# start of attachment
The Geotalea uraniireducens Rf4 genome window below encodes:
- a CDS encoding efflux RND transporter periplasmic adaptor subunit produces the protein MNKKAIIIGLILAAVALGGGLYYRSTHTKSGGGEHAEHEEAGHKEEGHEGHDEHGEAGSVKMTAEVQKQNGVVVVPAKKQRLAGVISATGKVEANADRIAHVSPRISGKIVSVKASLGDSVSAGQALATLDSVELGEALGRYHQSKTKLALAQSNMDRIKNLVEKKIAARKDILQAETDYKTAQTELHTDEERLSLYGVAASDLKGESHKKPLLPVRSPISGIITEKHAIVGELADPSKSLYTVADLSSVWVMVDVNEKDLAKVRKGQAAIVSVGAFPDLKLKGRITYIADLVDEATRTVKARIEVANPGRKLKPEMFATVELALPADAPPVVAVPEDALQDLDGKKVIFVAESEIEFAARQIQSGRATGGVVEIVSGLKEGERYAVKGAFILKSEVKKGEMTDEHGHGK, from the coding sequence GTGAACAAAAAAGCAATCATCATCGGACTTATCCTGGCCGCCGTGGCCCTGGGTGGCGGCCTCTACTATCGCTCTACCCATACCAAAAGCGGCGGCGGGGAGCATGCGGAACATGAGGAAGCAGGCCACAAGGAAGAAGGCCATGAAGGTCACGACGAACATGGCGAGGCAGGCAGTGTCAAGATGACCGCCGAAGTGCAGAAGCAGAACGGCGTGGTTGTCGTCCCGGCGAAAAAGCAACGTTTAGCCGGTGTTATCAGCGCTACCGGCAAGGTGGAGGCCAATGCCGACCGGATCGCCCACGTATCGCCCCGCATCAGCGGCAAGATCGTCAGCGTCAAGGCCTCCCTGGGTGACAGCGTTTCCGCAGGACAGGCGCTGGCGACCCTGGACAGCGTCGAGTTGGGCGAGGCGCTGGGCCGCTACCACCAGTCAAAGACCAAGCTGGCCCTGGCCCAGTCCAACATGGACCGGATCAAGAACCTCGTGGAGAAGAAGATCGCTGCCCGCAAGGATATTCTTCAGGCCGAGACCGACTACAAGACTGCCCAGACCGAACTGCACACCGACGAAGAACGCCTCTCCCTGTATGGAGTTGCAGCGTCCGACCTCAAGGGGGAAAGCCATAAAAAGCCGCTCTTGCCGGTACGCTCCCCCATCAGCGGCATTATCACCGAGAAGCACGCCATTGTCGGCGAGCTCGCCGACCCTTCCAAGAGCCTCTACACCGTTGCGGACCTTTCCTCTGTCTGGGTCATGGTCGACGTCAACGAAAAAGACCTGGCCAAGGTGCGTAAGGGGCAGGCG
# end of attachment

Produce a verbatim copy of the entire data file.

The Geotalea uraniireducens Rf4 genome window below encodes:
- a CDS encoding efflux RND transporter periplasmic adaptor subunit produces the protein MNKKAIIIGLILAAVALGGGLYYRSTHTKSGGGEHAEHEEAGHKEEGHEGHDEHGEAGSVKMTAEVQKQNGVVVVPAKKQRLAGVISATGKVEANADRIAHVSPRISGKIVSVKASLGDSVSAGQALATLDSVELGEALGRYHQSKTKLALAQSNMDRIKNLVEKKIAARKDILQAETDYKTAQTELHTDEERLSLYGVAASDLKGESHKKPLLPVRSPISGIITEKHAIVGELADPSKSLYTVADLSSVWVMVDVNEKDLAKVRKGQAAIVSVGAFPDLKLKGRITYIADLVDEATRTVKARIEVANPGRKLKPEMFATVELALPADAPPVVAVPEDALQDLDGKKVIFVAESEIEFAARQIQSGRATGGVVEIVSGLKEGERYAVKGAFILKSEVKKGEMTDEHGHGK, from the coding sequence GTGAACAAAAAAGCAATCATCATCGGACTTATCCTGGCCGCCGTGGCCCTGGGTGGCGGCCTCTACTATCGCTCTACCCATACCAAAAGCGGCGGCGGGGAGCATGCGGAACATGAGGAAGCAGGCCACAAGGAAGAAGGCCATGAAGGTCACGACGAACATGGCGAGGCAGGCAGTGTCAAGATGACCGCCGAAGTGCAGAAGCAGAACGGCGTGGTTGTCGTCCCGGCGAAAAAGCAACGTTTAGCCGGTGTTATCAGCGCTACCGGCAAGGTGGAGGCCAATGCCGACCGGATCGCCCACGTATCGCCCCGCATCAGCGGCAAGATCGTCAGCGTCAAGGCCTCCCTGGGTGACAGCGTTTCCGCAGGACAGGCGCTGGCGACCCTGGACAGCGTCGAGTTGGGCGAGGCGCTGGGCCGCTACCACCAGTCAAAGACCAAGCTGGCCCTGGCCCAGTCCAACATGGACCGGATCAAGAACCTCGTGGAGAAGAAGATCGCTGCCCGCAAGGATATTCTTCAGGCCGAGACCGACTACAAGACTGCCCAGACCGAACTGCACACCGACGAAGAACGCCTCTCCCTGTATGGAGTTGCAGCGTCCGACCTCAAGGGGGAAAGCCATAAAAAGCCGCTCTTGCCGGTACGCTCCCCCATCAGCGGCATTATCACCGAGAAGCACGCCATTGTCGGCGAGCTCGCCGACCCTTCCAAGAGCCTCTACACCGTTGCGGACCTTTCCTCTGTCTGGGTCATGGTCGACGTCAACGAAAAAGACCTGGCCAAGGTGCGTAAGGGGCAGGCG